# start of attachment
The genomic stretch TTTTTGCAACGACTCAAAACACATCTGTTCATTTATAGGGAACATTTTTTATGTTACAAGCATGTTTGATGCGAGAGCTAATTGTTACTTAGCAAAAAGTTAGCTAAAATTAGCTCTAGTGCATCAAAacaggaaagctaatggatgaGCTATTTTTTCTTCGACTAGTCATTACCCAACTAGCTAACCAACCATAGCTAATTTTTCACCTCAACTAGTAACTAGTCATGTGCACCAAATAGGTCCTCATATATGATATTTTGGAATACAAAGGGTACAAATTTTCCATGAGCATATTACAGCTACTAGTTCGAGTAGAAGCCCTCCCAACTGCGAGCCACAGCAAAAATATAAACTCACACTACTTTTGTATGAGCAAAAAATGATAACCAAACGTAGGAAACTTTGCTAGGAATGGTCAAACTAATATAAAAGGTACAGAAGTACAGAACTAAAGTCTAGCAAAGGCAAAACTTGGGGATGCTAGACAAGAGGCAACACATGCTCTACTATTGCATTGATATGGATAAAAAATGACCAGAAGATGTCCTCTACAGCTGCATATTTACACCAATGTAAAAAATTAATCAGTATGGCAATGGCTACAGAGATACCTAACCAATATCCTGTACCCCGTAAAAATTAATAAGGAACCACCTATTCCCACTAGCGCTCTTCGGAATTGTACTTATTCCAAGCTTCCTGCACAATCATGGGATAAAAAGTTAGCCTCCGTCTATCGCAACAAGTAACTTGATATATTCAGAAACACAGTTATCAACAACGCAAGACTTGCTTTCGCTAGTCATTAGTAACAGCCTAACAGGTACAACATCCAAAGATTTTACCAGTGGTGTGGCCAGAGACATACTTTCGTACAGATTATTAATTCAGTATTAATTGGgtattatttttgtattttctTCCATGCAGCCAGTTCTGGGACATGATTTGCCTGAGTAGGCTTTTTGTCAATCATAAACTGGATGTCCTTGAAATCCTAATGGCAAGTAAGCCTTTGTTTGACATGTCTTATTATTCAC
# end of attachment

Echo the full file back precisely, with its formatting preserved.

The genomic stretch TTTTTGCAACGACTCAAAACACATCTGTTCATTTATAGGGAACATTTTTTATGTTACAAGCATGTTTGATGCGAGAGCTAATTGTTACTTAGCAAAAAGTTAGCTAAAATTAGCTCTAGTGCATCAAAacaggaaagctaatggatgaGCTATTTTTTCTTCGACTAGTCATTACCCAACTAGCTAACCAACCATAGCTAATTTTTCACCTCAACTAGTAACTAGTCATGTGCACCAAATAGGTCCTCATATATGATATTTTGGAATACAAAGGGTACAAATTTTCCATGAGCATATTACAGCTACTAGTTCGAGTAGAAGCCCTCCCAACTGCGAGCCACAGCAAAAATATAAACTCACACTACTTTTGTATGAGCAAAAAATGATAACCAAACGTAGGAAACTTTGCTAGGAATGGTCAAACTAATATAAAAGGTACAGAAGTACAGAACTAAAGTCTAGCAAAGGCAAAACTTGGGGATGCTAGACAAGAGGCAACACATGCTCTACTATTGCATTGATATGGATAAAAAATGACCAGAAGATGTCCTCTACAGCTGCATATTTACACCAATGTAAAAAATTAATCAGTATGGCAATGGCTACAGAGATACCTAACCAATATCCTGTACCCCGTAAAAATTAATAAGGAACCACCTATTCCCACTAGCGCTCTTCGGAATTGTACTTATTCCAAGCTTCCTGCACAATCATGGGATAAAAAGTTAGCCTCCGTCTATCGCAACAAGTAACTTGATATATTCAGAAACACAGTTATCAACAACGCAAGACTTGCTTTCGCTAGTCATTAGTAACAGCCTAACAGGTACAACATCCAAAGATTTTACCAGTGGTGTGGCCAGAGACATACTTTCGTACAGATTATTAATTCAGTATTAATTGGgtattatttttgtattttctTCCATGCAGCCAGTTCTGGGACATGATTTGCCTGAGTAGGCTTTTTGTCAATCATAAACTGGATGTCCTTGAAATCCTAATGGCAAGTAAGCCTTTGTTTGACATGTCTTATTATTCAC